The Best Records of 2003 

From world fusion to gangsta hip-hop to Broadway-bound folk princesses, our critics sift through the year's finest.

Page 5 of 7

No Edge-Ups in South Africa
Seven Heads are sometimes a little too pretty for my taste; I'm not always grooving with Unspoken Heard's jazzy hooks or Djinji Brown's swank blactronica beats. But the East Coast clique has me pinned on this one. On the joint "Trackrunners," Asheru spits my favorite hip-hop rejoinder of the year: "Yo, don't hate me cuz I'm beautiful/Hate me cuz my lyrics sound smarter than yours." And it's true. (7 Heads)

Counting Other People's Money
It's scary that I consider myself a feminist while two of my favorite rappers are Ice Cube and Keak da Sneak. Perhaps I'm confusing their misogyny with their charisma. Keak, who announces at the beginning of this album that "They call me Keak da Sneak, but my real name is Kunte Kinte," sounds as if he's spent a lifetime eating nails and pebbles. But damned if his beats ain't the funkiest. (Mo Doe)

The Long Way Back
Although this record recalls the smoky jazz tones of T-Love's Return of the B Girl EP, this album sounds more sleek, urbane, and groove-driven. Fans of the EP won't be disappointed: T-Love still sounds like a cross between a B-girl and a '40s noir heroine. The splashiest tracks are "Swing Malindy" -- on which she scats in French -- and "Oh So Suite," which includes two percussive versions of the throwback joint "What's My Name?" (Astralwerks)

This Is Madness
In 1970, the Last Poets were well aware that popular discussions about race and class were out of step with the national reality. So they began incorporating art and agitprop, overlaying bongo beats with spoken lyrics and building fervor for the Black Panther movement. Laced with such classics as "Gashman," "When the Revolution Comes," and "This Is Madness," this two-CD box set will appeal to poetry buffs and rabble-rousers alike. (Light in the Attic)

The Horror
From the blaring horns and scraggy bass lines in the title track, it sounds as if RJD2 is striving for a lurid, cinematic steez. Even the funk numbers on this extended single have a gothic undertow. Still, a lot of songs feel cocoonish -- I like listening to this on headphones while smoking and reading Johnny the Homicidal Maniac. My favorite track for buggin' out is the "Final Frontier" remix, which has the swankiest beat. (Def Jux)

Something's Gotta Give
This group has the twelve-year-old girl audience on lock. Not only are they named after the first black Muppet on Sesame Street, but MC and producer Kimani Rogers is a TOTAL HUNK!!!! ( Rogers and Mr. Len (of Company Flow fame) lace up this album with crusty bass lines (illest on "SNM") and pithy, self-deprecating accounts ("A Meditation on Why Love Sucks"). (Third Earth Music)

Undaground Crewed
In my book, Medusa, T Nutty, and Hollow Tip all tie for the gangsta artist of the year award. I like Medusa best because she belts arias about her gangsta pussy and bucks the gender politics of mainstream rap, which are generally wack and retarded, anyway. The opening joint "Cold Piece of Work" is pure grit. You probably can't find this album in stores, so visit Medusa's Web site, (self-released)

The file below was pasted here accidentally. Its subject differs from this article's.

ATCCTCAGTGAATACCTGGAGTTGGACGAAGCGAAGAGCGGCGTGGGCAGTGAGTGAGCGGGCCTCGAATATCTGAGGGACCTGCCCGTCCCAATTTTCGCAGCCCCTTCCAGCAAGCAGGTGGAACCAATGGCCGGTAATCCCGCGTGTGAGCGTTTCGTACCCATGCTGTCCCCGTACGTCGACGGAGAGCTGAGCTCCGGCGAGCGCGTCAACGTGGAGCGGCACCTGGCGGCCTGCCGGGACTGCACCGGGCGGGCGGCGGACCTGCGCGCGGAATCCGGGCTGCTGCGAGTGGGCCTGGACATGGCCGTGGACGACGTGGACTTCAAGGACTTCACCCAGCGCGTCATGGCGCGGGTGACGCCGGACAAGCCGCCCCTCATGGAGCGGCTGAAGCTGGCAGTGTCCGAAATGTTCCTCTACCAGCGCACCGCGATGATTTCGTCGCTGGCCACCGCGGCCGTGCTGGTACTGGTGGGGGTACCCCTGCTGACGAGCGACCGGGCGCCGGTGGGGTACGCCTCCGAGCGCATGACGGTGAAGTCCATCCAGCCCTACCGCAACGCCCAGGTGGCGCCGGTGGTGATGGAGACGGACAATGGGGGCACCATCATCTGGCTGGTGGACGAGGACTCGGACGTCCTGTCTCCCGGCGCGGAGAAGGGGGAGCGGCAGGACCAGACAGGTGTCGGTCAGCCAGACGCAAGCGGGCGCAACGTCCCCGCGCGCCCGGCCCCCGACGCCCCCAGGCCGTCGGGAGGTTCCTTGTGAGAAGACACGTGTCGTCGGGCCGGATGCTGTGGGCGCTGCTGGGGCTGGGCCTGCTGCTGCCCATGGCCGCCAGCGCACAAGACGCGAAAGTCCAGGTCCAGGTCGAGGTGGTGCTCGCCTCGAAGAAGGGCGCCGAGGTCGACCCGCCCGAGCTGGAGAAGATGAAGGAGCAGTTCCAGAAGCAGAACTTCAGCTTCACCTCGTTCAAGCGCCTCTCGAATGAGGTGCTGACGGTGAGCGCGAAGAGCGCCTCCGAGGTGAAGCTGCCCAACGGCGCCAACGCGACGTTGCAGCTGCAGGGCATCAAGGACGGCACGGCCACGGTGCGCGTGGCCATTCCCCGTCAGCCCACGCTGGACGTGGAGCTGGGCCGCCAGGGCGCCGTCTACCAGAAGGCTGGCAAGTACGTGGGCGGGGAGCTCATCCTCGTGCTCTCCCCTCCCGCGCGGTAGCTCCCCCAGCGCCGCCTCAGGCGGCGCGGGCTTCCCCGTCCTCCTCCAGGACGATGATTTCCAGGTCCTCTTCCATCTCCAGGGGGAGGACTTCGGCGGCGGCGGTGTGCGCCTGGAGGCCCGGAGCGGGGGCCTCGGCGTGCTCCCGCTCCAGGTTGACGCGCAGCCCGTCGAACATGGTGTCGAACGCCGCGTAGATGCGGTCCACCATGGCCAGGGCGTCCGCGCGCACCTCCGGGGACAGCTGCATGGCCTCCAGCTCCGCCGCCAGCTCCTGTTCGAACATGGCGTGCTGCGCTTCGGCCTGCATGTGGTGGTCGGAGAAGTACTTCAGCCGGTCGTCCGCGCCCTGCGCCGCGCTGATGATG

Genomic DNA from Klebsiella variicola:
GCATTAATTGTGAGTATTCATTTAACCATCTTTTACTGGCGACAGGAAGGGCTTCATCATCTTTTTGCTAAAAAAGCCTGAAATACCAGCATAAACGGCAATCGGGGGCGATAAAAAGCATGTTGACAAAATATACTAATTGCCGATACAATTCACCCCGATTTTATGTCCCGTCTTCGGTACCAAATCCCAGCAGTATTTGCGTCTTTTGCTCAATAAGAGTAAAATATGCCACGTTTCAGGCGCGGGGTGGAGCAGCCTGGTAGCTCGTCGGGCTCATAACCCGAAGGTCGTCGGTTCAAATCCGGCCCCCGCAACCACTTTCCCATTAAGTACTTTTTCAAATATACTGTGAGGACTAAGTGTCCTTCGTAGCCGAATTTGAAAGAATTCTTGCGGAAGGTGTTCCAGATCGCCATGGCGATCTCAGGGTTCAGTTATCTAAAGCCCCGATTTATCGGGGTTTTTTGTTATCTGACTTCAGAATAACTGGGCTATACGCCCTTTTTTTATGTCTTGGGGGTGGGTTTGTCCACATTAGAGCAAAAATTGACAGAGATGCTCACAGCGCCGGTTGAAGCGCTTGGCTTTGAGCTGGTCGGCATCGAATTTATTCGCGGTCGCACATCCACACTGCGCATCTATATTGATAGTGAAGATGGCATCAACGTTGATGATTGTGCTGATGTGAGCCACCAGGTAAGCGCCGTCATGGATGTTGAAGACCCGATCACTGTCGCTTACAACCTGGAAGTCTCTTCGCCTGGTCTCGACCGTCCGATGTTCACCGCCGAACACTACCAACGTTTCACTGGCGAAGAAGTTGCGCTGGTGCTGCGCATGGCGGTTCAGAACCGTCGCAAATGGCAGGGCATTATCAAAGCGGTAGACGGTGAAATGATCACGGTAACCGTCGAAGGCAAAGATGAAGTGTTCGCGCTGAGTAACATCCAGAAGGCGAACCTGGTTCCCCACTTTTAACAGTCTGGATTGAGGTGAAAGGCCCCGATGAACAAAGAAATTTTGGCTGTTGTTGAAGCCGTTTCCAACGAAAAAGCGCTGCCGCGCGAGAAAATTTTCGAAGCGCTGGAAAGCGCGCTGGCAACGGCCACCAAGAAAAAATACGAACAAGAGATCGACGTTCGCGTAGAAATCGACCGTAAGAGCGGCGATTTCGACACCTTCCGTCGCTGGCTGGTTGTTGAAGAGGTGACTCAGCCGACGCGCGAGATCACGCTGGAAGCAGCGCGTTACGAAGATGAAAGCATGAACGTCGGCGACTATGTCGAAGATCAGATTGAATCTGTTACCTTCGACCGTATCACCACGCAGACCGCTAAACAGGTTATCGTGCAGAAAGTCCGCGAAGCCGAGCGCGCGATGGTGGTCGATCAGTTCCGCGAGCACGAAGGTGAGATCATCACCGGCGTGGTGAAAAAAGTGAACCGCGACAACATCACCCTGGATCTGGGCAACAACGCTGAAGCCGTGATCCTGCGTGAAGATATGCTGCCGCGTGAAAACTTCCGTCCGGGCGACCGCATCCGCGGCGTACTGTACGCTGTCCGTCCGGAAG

This may very well be the coldest album I've ever loved; it's sure as silicon the one with the most repetitive beats. But it moves like a natural thing -- Allien's cut-up, über-processed vocals, guitar samples, synths, and battalion of glitches and complex machines swim in and out of one another like particles of light. The German producer and label maven makes minimalist techno sound sensual, badass, and wise. (Bpitch Control)

Feast of Wire
Joey Burns has always had a satiny voice, subtly evocative of all the little emotions that bandits try to hide; John Convertino arranges percussion like a dowager does her perfect desert garden. But with this fourth studio album proper the duo has finally made the Southwest an honest woman, plying it with just enough horns, pedal steel, haunting imagery (what is it with Burns and dead children?), and adventurous electronic touches. (Quarterstick)

Tranquil Isolation
You don't have to like Van Morrison's music to like Nicolai Dunger, but liking the former's voice will help. Because although Dunger's recent stuff follows a far more rural, bluesy road than his more experimental early work did, he still somehow has Morrison's pipes in his chest. With some help from the brothers Oldham (Will and Paul), the sixth full-length by this Swede presents a bewitching, marble-mouthed, slacker update on the Band. (Overcoat Recordings)

Truly She Is None Other
The hippest gal in all of retroland gets soft, showing her weary, vulnerable side on "Walk a Mile" and her lovelorn girl-group face on the Kinksian "Without You Here" (followed shortly thereafter by "Time Will Tell," one of two actual Kinks covers on the disc). Golightly may hang with the White Stripes these days, but Truly She proves that she's truly no flash in the garage-rock pan. (Damaged Goods)


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